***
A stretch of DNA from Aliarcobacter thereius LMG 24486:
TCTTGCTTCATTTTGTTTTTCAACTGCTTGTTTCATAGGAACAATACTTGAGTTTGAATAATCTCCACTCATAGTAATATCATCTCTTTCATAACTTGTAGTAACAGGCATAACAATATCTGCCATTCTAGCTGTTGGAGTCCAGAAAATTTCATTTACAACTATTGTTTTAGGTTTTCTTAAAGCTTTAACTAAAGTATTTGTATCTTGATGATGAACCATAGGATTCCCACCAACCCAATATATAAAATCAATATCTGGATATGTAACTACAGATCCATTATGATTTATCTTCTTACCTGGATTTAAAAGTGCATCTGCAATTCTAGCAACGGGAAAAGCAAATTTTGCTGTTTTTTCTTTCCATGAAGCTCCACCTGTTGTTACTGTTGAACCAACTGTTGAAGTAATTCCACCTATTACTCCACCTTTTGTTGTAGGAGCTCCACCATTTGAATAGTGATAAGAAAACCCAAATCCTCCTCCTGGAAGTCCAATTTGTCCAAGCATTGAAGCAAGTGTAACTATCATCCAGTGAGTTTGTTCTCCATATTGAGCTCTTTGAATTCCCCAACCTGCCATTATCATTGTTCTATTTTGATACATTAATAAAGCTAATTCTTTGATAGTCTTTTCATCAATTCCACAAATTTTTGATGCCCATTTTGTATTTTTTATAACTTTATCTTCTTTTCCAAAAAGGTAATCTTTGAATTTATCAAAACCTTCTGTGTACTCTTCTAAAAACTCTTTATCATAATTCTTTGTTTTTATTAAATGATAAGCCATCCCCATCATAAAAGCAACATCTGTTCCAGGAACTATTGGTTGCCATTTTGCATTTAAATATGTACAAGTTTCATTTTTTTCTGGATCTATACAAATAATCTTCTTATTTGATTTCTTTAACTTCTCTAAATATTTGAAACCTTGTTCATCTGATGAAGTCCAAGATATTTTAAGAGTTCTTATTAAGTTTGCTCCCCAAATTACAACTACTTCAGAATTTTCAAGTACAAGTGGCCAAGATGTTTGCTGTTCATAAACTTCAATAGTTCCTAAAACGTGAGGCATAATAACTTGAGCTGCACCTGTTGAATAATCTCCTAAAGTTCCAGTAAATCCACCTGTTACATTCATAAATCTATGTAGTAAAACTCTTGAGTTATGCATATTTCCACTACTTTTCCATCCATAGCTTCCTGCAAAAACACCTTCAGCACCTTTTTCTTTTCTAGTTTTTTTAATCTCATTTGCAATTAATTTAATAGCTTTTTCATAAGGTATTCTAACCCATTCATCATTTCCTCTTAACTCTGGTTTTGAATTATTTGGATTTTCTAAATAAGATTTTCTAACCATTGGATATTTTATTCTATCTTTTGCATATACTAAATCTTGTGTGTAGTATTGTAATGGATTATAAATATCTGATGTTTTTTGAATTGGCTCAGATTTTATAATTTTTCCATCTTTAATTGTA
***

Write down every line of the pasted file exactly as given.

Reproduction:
A stretch of DNA from Aliarcobacter thereius LMG 24486:
TCTTGCTTCATTTTGTTTTTCAACTGCTTGTTTCATAGGAACAATACTTGAGTTTGAATAATCTCCACTCATAGTAATATCATCTCTTTCATAACTTGTAGTAACAGGCATAACAATATCTGCCATTCTAGCTGTTGGAGTCCAGAAAATTTCATTTACAACTATTGTTTTAGGTTTTCTTAAAGCTTTAACTAAAGTATTTGTATCTTGATGATGAACCATAGGATTCCCACCAACCCAATATATAAAATCAATATCTGGATATGTAACTACAGATCCATTATGATTTATCTTCTTACCTGGATTTAAAAGTGCATCTGCAATTCTAGCAACGGGAAAAGCAAATTTTGCTGTTTTTTCTTTCCATGAAGCTCCACCTGTTGTTACTGTTGAACCAACTGTTGAAGTAATTCCACCTATTACTCCACCTTTTGTTGTAGGAGCTCCACCATTTGAATAGTGATAAGAAAACCCAAATCCTCCTCCTGGAAGTCCAATTTGTCCAAGCATTGAAGCAAGTGTAACTATCATCCAGTGAGTTTGTTCTCCATATTGAGCTCTTTGAATTCCCCAACCTGCCATTATCATTGTTCTATTTTGATACATTAATAAAGCTAATTCTTTGATAGTCTTTTCATCAATTCCACAAATTTTTGATGCCCATTTTGTATTTTTTATAACTTTATCTTCTTTTCCAAAAAGGTAATCTTTGAATTTATCAAAACCTTCTGTGTACTCTTCTAAAAACTCTTTATCATAATTCTTTGTTTTTATTAAATGATAAGCCATCCCCATCATAAAAGCAACATCTGTTCCAGGAACTATTGGTTGCCATTTTGCATTTAAATATGTACAAGTTTCATTTTTTTCTGGATCTATACAAATAATCTTCTTATTTGATTTCTTTAACTTCTCTAAATATTTGAAACCTTGTTCATCTGATGAAGTCCAAGATATTTTAAGAGTTCTTATTAAGTTTGCTCCCCAAATTACAACTACTTCAGAATTTTCAAGTACAAGTGGCCAAGATGTTTGCTGTTCATAAACTTCAATAGTTCCTAAAACGTGAGGCATAATAACTTGAGCTGCACCTGTTGAATAATCTCCTAAAGTTCCAGTAAATCCACCTGTTACATTCATAAATCTATGTAGTAAAACTCTTGAGTTATGCATATTTCCACTACTTTTCCATCCATAGCTTCCTGCAAAAACACCTTCAGCACCTTTTTCTTTTCTAGTTTTTTTAATCTCATTTGCAATTAATTTAATAGCTTTTTCATAAGGTATTCTAACCCATTCATCATTTCCTCTTAACTCTGGTTTTGAATTATTTGGATTTTCTAAATAAGATTTTCTAACCATTGGATATTTTATTCTATCTTTTGCATATACTAAATCTTGTGTGTAGTATTGTAATGGATTATAAATATCTGATGTTTTTTGAATTGGCTCAGATTTTATAATTTTTCCATCTTTAATTGTA